Turkey ordered to pay 90 million euros to Greek Cypriots

The European Court of Human Rights has awarded 90 million euros in damages, to be paid by Turkey, to Greek Cypriots who suffered losses during the 1974 Turkish military intervention, ‘BBC News’ reports.

In one of the largest orders for compensation ever made by the court, the damages were awarded to compensate the relatives of persons who went missing during the action in 1974 (30 million euros) and a further 60 million euros to Greek Cypriots who continue to live in the Karpas Peninsula in North Cyprus.

UN peacekeeping forces estimate that 165,000 Greek Cypriots fled or were expelled from the north, and 45,000 Turkish Cypriots from the south, although those who were involved with the war say the numbers are higher.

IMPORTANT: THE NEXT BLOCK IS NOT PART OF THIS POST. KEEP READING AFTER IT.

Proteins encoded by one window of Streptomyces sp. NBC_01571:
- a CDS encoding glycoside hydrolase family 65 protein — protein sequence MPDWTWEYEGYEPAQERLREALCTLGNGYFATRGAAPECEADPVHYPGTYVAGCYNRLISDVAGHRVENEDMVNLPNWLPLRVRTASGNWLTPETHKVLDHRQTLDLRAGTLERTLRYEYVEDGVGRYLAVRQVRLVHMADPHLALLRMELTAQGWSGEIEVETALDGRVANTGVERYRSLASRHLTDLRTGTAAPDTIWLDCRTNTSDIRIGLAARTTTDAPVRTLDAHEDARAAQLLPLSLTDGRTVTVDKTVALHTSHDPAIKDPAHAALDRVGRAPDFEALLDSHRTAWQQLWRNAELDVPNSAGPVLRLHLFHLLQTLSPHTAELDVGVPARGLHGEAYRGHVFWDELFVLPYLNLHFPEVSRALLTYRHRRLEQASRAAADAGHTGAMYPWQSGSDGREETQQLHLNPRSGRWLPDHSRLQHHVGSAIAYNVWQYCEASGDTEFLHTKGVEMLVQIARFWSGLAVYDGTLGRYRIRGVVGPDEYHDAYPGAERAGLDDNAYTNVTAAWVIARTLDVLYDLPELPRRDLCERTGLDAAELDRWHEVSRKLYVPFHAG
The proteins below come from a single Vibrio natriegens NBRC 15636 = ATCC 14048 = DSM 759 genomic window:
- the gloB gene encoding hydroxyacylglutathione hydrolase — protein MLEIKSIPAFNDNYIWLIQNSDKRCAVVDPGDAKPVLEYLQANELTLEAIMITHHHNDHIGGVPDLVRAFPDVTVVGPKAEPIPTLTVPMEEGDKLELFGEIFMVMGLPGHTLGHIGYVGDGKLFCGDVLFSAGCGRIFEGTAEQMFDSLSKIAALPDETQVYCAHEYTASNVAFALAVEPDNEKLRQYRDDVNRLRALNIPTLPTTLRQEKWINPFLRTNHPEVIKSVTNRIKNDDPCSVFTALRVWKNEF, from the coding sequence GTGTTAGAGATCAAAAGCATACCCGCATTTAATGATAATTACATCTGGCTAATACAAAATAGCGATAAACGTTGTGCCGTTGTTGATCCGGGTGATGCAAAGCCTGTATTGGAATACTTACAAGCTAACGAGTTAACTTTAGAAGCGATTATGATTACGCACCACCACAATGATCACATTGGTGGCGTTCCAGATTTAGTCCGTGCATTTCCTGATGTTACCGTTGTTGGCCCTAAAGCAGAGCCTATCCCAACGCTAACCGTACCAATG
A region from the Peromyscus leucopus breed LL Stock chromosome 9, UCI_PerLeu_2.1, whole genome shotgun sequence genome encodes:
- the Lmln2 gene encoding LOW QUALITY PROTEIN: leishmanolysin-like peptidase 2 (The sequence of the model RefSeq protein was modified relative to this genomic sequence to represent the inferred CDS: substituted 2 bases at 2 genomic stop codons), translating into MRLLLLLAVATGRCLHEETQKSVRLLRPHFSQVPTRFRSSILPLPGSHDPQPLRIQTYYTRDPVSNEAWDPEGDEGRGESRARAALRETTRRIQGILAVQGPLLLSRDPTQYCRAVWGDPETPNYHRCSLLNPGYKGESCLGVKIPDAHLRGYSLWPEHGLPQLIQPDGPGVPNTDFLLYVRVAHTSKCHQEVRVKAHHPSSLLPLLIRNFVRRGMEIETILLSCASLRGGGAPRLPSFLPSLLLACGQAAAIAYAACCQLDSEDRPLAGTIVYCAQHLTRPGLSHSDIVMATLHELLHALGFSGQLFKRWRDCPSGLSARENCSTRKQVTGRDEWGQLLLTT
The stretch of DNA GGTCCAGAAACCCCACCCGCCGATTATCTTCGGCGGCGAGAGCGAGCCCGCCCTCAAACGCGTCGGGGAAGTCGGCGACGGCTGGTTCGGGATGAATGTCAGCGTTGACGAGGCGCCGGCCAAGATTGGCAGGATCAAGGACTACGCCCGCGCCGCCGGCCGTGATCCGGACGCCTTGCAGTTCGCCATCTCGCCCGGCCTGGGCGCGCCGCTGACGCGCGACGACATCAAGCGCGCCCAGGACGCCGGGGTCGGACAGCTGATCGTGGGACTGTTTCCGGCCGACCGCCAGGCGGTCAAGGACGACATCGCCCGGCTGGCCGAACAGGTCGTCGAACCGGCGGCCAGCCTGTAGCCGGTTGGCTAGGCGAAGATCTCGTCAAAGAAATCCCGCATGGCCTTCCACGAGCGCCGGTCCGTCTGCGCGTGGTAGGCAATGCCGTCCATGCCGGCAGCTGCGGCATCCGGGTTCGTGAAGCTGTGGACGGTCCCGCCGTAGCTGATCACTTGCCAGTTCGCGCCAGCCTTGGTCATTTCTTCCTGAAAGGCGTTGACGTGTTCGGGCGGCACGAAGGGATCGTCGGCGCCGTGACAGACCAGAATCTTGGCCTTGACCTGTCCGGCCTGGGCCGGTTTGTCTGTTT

The island has been divided since 1975 when Turkey landed its forces on Cyprus in a rescue mission in answer to a military coup on the island which was backed by mainland Greece.

The European Court of Human Rights found that Turkey was still liable for damages, despite the passage of time, however the report says that Turkey has not always complied with past rulings of the ECtHR.

Turkey continues to keep 30,000 troops stationed on the island, and it is the only country that recognises the North as a separate entity.

Currently the Greek and Turkish Cypriots are engaged in a new round of talks aimed at reunification of the island.

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